Portables will also be acquiring location-awareness through a basic GPS chip. If they don’t, I’ll just repeat this one for the next Apple product announcement and for every subsequent announcement until it comes true. It is insane that any portable computing device doesn’t know where it is. [still wrong, so I'll be trotting this out again next time]

No tablets or Netbooks. Though everyone will be talking in hushed whispers about their hackintoshes. [right, too easy]

I’d be terrified to bring a hacked-Mac netbook to WWDC, but someone, possibly quite a few, will. I have to leave the conference early this year to attend a wedding, I will be starting a rumor that Apple saw my hacBook and threw me out of Moscone for running Mac OS X on non-apple hardware. [right. I saw many netbooks, though only one guy dumb ballsy enough to run Mac OS X on his]

Jobs is the elephant in the room. Everyone seems to expect some sort of appearance. I don’t think he’ll be here, but if he does appear it will be either via video iChat or there will be a video letter/statement. Either one of those will be an unintentionally hilarious recreation of the 1984 Apple ad. [too much waffling on my part to call this either way]


Last Minute Macworld SF ’09 Predictions

If this isn’t the last Macworld Expo, in 2010 everyone will say it should have been.

What I think we’ll see

  • New Mac Minis. [ wrong ] I don’t even care what the specs are, I’m buying at least one for the office. I’ve been putting this purchase off forever waiting for a newer revision, the current model has been unchanged since August ’07.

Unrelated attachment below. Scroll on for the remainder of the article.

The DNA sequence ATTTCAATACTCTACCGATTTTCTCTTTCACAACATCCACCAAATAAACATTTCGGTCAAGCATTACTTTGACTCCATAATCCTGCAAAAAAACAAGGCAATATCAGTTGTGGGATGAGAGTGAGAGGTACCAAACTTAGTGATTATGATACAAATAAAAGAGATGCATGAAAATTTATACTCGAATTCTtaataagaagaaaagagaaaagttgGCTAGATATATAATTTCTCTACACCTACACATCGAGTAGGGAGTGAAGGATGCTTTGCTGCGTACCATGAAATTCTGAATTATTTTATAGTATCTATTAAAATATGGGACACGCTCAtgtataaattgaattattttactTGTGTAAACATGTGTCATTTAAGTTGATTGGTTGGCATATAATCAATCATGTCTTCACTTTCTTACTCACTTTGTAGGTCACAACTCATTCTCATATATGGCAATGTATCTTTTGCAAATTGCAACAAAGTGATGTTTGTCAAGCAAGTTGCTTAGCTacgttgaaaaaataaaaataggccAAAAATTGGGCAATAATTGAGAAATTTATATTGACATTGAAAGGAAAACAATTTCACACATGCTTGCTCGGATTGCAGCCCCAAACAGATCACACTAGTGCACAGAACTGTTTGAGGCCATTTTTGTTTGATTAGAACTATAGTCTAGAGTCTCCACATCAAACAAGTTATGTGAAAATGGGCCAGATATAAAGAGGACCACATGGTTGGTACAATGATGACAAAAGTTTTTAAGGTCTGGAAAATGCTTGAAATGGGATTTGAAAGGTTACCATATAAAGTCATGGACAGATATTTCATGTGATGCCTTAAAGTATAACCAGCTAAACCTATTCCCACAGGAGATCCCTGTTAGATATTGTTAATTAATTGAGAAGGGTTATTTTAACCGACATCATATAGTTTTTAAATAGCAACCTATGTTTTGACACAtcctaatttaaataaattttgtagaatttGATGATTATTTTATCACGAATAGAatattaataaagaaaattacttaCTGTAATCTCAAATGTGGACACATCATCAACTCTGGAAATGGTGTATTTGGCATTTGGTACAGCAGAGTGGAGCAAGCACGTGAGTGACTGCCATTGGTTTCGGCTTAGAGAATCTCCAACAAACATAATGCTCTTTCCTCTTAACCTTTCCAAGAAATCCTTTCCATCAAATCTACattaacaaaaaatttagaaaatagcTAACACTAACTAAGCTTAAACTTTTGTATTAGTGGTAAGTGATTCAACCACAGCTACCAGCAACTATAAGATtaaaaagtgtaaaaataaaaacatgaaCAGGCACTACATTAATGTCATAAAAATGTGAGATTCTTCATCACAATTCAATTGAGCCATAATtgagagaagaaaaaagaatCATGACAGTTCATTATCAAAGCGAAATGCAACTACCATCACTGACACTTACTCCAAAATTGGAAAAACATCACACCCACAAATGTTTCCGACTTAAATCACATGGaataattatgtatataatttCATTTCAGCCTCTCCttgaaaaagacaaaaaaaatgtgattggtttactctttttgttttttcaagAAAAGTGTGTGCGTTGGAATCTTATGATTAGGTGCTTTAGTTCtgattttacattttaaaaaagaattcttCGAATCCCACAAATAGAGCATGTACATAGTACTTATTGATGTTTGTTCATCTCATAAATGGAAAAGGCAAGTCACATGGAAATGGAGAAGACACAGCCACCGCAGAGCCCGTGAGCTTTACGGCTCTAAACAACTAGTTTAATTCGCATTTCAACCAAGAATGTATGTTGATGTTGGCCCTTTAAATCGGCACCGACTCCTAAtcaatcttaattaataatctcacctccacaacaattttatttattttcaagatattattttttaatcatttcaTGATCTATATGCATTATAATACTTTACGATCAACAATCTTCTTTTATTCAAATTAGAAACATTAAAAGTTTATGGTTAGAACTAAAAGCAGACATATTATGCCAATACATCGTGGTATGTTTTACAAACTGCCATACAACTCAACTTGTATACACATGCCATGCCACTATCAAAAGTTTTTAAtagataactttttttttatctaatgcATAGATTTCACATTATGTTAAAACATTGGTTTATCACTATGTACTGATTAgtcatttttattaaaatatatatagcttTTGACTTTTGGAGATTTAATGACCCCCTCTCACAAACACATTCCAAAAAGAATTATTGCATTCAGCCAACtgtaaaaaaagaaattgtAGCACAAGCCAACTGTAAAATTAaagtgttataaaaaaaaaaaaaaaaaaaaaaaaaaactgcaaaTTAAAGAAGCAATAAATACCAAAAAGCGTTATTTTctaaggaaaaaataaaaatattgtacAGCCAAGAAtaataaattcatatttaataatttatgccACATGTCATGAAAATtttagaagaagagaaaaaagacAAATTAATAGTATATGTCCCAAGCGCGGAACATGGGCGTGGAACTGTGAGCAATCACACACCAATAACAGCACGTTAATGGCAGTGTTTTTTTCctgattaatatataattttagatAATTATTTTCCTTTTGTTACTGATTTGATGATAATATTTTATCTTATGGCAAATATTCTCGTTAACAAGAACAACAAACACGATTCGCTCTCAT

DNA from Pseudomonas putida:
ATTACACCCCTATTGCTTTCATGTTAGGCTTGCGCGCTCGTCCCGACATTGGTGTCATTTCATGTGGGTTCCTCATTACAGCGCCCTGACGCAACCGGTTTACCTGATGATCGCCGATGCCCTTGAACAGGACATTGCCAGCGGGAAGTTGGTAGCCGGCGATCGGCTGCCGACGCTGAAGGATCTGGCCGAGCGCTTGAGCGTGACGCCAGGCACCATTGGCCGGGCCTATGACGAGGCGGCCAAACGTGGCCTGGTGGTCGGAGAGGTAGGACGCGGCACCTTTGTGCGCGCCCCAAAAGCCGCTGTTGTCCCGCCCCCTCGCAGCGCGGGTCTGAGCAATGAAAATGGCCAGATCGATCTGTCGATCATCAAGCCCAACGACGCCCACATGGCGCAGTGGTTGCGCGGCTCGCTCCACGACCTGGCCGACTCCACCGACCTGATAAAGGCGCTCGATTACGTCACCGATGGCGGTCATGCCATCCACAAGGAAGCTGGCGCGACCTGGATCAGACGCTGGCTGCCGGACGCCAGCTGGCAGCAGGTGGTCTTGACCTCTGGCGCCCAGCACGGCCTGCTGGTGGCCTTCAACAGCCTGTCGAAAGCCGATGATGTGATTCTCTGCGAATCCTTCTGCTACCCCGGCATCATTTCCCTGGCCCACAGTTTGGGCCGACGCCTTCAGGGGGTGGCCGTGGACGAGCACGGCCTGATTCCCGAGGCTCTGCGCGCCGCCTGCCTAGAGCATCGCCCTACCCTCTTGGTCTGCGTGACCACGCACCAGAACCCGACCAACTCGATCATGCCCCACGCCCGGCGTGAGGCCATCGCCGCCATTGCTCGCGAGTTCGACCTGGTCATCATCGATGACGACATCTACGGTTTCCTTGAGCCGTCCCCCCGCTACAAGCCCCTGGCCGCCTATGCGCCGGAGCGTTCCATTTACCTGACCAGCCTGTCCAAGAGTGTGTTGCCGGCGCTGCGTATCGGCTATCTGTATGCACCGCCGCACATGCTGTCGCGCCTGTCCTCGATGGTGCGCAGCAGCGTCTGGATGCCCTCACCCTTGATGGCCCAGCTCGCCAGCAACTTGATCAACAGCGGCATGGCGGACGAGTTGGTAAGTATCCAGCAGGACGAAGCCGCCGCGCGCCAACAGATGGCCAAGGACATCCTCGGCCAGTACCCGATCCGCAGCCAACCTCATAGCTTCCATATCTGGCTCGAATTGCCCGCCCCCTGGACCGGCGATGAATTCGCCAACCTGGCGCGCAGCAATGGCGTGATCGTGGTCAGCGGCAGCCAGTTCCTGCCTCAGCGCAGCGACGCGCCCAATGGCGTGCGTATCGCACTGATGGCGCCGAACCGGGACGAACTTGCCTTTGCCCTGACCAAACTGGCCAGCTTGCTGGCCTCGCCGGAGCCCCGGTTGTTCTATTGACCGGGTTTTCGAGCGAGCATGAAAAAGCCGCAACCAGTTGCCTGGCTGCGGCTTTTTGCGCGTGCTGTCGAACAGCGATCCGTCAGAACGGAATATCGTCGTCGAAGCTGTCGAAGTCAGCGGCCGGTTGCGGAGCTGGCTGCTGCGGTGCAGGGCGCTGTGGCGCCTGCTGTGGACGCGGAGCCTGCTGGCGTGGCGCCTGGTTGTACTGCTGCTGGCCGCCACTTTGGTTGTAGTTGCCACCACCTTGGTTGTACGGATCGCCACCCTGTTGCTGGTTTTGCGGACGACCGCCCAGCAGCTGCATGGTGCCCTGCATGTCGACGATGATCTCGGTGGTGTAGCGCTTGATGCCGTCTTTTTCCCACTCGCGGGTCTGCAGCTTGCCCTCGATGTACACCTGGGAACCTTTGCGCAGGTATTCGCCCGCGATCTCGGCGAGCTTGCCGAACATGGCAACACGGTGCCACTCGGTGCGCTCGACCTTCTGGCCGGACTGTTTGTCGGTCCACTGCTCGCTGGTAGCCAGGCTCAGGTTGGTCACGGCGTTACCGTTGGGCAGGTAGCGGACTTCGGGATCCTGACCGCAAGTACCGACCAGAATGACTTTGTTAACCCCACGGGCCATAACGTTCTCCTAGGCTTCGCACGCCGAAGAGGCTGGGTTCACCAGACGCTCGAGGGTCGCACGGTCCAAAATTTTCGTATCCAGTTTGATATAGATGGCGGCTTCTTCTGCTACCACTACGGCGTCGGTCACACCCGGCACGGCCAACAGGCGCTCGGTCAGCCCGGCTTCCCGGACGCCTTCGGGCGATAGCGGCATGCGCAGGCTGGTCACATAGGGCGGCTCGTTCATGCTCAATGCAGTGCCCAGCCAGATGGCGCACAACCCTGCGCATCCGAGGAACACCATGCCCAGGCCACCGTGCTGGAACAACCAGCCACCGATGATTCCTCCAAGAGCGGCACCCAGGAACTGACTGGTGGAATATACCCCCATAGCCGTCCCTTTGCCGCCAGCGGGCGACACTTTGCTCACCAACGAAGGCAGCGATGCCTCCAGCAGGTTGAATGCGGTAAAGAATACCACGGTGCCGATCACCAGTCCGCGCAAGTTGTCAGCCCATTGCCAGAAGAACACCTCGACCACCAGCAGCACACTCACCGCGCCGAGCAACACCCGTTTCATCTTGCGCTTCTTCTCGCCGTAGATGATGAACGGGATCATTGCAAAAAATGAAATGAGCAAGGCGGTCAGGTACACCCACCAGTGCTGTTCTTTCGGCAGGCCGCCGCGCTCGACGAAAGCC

• Unibody 17″ MacBook Pros. [ right ] This just seems obvious. I don’t know how much stock I put in the non-removable battery rumors, though it’s not inconceivable that battery access was reducing rigidity in the aluminum and was dropped for structural reasons. [ wrong ]
  • iLife and iWork 09. [ right ] I just hope Apple looked long and hard at Mobile Me and then ran as fast as they can in the opposite direction.
  • A new 30″ Cinema Display with Mini DisplayPort connectors and a camera. [ wrong ]
  • Phil Schiller will be wearing buttons. [ right ] Consensus will be that he was boring because he didn’t do anything insane.
  • Steve Jobs will not appear. I get the impression he’s so far past completely annoyed with the media attention that there’s no chance he’ll iChat in just to bump the stock a few dollars. [ right ]